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Beware Bogus Claims by HGH Spray Marketers: Dr. Ron Klatz, President, The American Academy of Anti-A

14 years, 5 months ago

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Posted on Mar 06, 2006, 9 a.m. By Bill Freeman

The American Academy of Anti-Aging Medicine, representing 17,500 physicians in 86 nations worldwide, has become aware that various spray and/or nutritional HGH product manufacturers, distributors, or resellers are now flooding the Internet with bulk-mail promotional advertisements that suggest that A4M and/or its president, Dr. Ronald Klatz, endorse their HGH spray or nutritional product. These statements are false and deceptive, and companies conducting these bulk-mail marketing campaigns may be guilty of misrepresentation and/or fraud. Neither A4M nor Dr. Klatz endorse any spray and/or nutritional HGH product.

Beware Bogus Claims by HGH Spray Marketers:
Dr. Ron Klatz, President, The American
Academy of Anti-Aging Medicine (A4M), Issues Consumer Fraud Alert

Issued 3 March 2006 by the American Academy of Anti-Aging Medicine (A4M)

The American Academy of Anti-Aging Medicine (A4M, Chicago IL; www.worldhealth.net), representing 17,500 physicians in 86 nations worldwide, has become aware that various spray and/or nutritional HGH product manufacturers, distributors, or resellers are now flooding the Internet with bulk-mail promotional advertisements that suggest that A4M and/or its president, Dr. Ronald Klatz, endorse their HGH spray or nutritional product. These statements are false and deceptive, and companies conducting these bulk-mail marketing campaigns may be guilty of misrepresentation and/or fraud. Neither A4M nor Dr. Klatz endorse any spray and/or nutritional HGH product.

Human Growth Hormone (HGH, GH) deficiency in adults is recognized by a cluster of cardinal clinical features, namely: increased weight and body fat mass; decreased lean body mass; decreased exercise capacity; decreased muscle mass and strength; reduced cardiac performance; reduced bone density and increased fracture rate; poor sleep; and impaired sense of well being. Because HGH sets the pace for all the other anti-aging hormones such as estrogen, testosterone, DHEA, and melatonin, there has been an increasing interest in adult growth hormone replacement therapy (GHRT). Over the past decade-and-a-half, a wealth of peer review research in the medical literature demonstrates the positive benefits of injectable (pharmaceutical) HGH therapy in improving muscle strength and mobility, cognitive function, cardiovascular disease, osteoporosis, immune function, body composition, obesity and sarcopenia, fibromyalgia, Crohn's disease, other illnesses, and quality of life issues.

Only pharmaceutical-grade, physician-dispensed, injectable HGH is of benefit to patients with clinically defined GH deficiency disorders. There is a world of difference between physician-dispensed, prescription HGH and the concoctions offered by spray and nutritional HGH marketers. A4M alerts you to be wary of the misleading promotional methods that aim to legitimize bogus spray and nutritional HGH products.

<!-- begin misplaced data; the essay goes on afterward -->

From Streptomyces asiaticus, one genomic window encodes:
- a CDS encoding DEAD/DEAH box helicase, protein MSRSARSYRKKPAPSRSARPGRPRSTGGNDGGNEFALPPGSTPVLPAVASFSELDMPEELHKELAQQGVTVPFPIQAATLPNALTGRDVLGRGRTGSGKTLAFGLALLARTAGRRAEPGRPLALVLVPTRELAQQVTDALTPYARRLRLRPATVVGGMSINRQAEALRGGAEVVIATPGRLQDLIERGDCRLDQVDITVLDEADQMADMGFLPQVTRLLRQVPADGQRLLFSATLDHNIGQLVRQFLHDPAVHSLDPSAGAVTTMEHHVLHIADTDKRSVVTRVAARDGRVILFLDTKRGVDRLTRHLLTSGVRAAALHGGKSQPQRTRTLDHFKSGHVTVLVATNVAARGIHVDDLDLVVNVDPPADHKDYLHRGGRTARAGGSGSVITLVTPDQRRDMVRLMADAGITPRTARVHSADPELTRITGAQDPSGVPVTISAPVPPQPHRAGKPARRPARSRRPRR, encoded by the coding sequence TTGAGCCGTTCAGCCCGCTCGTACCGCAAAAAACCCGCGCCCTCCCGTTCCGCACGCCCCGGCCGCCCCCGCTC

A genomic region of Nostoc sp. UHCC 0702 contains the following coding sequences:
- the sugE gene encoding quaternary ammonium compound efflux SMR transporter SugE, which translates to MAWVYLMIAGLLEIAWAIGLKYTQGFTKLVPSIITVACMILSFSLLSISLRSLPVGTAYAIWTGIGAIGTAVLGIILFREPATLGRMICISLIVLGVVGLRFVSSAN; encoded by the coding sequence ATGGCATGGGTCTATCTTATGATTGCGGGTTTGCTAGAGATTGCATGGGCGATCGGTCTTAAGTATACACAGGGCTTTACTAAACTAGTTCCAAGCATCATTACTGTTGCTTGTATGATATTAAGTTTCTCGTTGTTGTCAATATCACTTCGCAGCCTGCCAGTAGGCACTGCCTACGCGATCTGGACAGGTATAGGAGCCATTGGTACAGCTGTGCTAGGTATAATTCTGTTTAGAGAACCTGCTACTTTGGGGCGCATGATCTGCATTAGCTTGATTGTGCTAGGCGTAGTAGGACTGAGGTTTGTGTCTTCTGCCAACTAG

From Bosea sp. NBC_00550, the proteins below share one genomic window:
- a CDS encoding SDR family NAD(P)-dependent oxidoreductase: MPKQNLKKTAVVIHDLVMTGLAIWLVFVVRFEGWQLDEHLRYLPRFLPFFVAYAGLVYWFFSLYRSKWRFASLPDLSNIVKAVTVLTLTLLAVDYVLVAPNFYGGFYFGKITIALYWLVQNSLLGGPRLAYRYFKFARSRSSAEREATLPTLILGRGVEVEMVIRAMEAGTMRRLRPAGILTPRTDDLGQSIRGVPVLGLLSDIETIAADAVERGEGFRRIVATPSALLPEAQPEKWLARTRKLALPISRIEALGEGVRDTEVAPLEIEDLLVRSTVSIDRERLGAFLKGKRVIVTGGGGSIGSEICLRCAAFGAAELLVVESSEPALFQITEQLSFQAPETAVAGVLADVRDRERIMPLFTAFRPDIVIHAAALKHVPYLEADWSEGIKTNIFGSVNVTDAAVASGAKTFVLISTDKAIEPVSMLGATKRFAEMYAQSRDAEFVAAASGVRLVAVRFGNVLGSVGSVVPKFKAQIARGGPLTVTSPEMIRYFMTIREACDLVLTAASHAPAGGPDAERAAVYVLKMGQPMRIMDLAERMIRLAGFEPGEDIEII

Be mindful that the only scientifically validated, reliable method of human growth hormone replacement is prescribed, by injection, and administered by a qualified, trained physician. In contrast, over-the-counter homeopathic growth hormone secretagogues and oral sprays (purportedly boosting the release of growth hormone) and herbal growth hormone boosters (supposedly elevating HGH in the body), in the form of pills, powders, sublingual remedies, and dermal patches, purport to function as combination HGH stimulant and releasing compounds. These sprays and nutritional HGH products generally contain a combination of amino acids, other nutrients and in some cases, proprietary peptides purportedly aimed at enhancing the pituitary's ability to release HGH. There are no controlled and independently validated clinical studies that affirm that sprays and nutritional HGH products products are as efficacious as injectable (pharmaceutical) HGH in the treatment of aging-related diseases and disorders.

RELATED DOCUMENT: We encourage you to review the Official Response from The American Academy of Anti-Aging Medicine (A4M) to: Journal of the American Medical Association (JAMA) commentary published October 26, 2005 and titled "Provision or Distribution of Growth Hormone for 'Anti-Aging': Clinical and Legal Issues." This JAMA commentary purported to address the legality of Human Growth Hormone (HGH, GH) treatment by physicians for growth hormone deficient (GHD) patients, however it further obfuscated the issue by incorrectly intermingling internet sales of homeopathic sprays, amino acids, and sports nutritional over-the-counter products in order to inflate the authors' incorrect claims suggesting the lack of evidence supporting the safe and efficacious use of injectable (pharmaceutical) HGH by qualified physicians.

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